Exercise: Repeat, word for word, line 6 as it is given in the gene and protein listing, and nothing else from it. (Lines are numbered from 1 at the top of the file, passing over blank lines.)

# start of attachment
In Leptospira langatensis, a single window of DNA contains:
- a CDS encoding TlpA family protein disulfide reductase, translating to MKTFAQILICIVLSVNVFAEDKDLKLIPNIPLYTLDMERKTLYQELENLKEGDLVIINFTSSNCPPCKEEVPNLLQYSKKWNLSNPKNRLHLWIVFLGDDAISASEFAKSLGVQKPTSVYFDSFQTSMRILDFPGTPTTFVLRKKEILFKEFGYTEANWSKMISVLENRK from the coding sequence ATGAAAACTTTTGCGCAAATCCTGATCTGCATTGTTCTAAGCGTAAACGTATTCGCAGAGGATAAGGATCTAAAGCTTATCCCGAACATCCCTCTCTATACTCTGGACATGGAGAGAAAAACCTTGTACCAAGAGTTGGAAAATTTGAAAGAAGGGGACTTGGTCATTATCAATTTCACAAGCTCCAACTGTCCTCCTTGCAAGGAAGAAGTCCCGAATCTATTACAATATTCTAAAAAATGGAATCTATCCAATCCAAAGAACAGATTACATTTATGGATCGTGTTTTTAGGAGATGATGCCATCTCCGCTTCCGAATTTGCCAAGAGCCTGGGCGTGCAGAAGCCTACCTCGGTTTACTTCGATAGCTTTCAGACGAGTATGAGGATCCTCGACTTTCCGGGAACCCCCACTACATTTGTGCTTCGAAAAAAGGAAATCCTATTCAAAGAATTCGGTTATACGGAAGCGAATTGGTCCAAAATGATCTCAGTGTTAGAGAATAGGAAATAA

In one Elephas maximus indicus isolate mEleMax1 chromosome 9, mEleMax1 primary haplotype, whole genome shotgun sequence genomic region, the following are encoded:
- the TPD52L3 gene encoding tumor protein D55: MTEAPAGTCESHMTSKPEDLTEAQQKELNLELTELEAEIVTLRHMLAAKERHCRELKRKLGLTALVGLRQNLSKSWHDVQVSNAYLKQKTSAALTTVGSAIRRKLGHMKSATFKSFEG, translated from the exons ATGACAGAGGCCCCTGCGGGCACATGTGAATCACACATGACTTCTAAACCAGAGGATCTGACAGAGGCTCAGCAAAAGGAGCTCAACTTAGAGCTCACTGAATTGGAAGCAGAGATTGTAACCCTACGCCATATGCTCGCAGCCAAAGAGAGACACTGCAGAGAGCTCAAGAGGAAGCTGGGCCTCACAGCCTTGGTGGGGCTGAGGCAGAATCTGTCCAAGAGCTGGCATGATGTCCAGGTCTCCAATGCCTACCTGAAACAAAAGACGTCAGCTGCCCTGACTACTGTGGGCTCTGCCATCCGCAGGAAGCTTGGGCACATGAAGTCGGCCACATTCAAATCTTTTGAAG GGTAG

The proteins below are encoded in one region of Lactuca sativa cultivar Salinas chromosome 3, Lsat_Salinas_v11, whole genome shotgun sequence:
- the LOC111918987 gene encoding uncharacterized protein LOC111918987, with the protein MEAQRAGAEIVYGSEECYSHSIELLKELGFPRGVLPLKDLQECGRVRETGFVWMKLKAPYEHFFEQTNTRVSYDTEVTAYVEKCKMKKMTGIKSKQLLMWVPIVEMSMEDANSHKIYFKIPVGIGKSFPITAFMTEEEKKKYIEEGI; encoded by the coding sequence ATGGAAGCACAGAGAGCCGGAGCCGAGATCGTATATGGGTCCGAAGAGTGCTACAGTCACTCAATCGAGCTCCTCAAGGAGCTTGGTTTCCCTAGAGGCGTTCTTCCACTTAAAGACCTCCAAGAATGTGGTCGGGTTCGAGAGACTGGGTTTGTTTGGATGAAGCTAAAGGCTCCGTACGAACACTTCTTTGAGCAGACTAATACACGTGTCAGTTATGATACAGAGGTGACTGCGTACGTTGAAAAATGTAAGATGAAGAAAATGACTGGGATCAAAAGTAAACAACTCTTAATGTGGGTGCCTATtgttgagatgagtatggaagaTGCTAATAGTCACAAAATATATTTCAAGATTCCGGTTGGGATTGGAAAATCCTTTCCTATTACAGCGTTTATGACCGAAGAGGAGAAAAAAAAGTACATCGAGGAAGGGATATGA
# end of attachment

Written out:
- the LOC111918987 gene encoding uncharacterized protein LOC111918987, with the protein MEAQRAGAEIVYGSEECYSHSIELLKELGFPRGVLPLKDLQECGRVRETGFVWMKLKAPYEHFFEQTNTRVSYDTEVTAYVEKCKMKKMTGIKSKQLLMWVPIVEMSMEDANSHKIYFKIPVGIGKSFPITAFMTEEEKKKYIEEGI; encoded by the coding sequence ATGGAAGCACAGAGAGCCGGAGCCGAGATCGTATATGGGTCCGAAGAGTGCTACAGTCACTCAATCGAGCTCCTCAAGGAGCTTGGTTTCCCTAGAGGCGTTCTTCCACTTAAAGACCTCCAAGAATGTGGTCGGGTTCGAGAGACTGGGTTTGTTTGGATGAAGCTAAAGGCTCCGTACGAACACTTCTTTGAGCAGACTAATACACGTGTCAGTTATGATACAGAGGTGACTGCGTACGTTGAAAAATGTAAGATGAAGAAAATGACTGGGATCAAAAGTAAACAACTCTTAATGTGGGTGCCTATtgttgagatgagtatggaagaTGCTAATAGTCACAAAATATATTTCAAGATTCCGGTTGGGATTGGAAAATCCTTTCCTATTACAGCGTTTATGACCGAAGAGGAGAAAAAAAAGTACATCGAGGAAGGGATATGA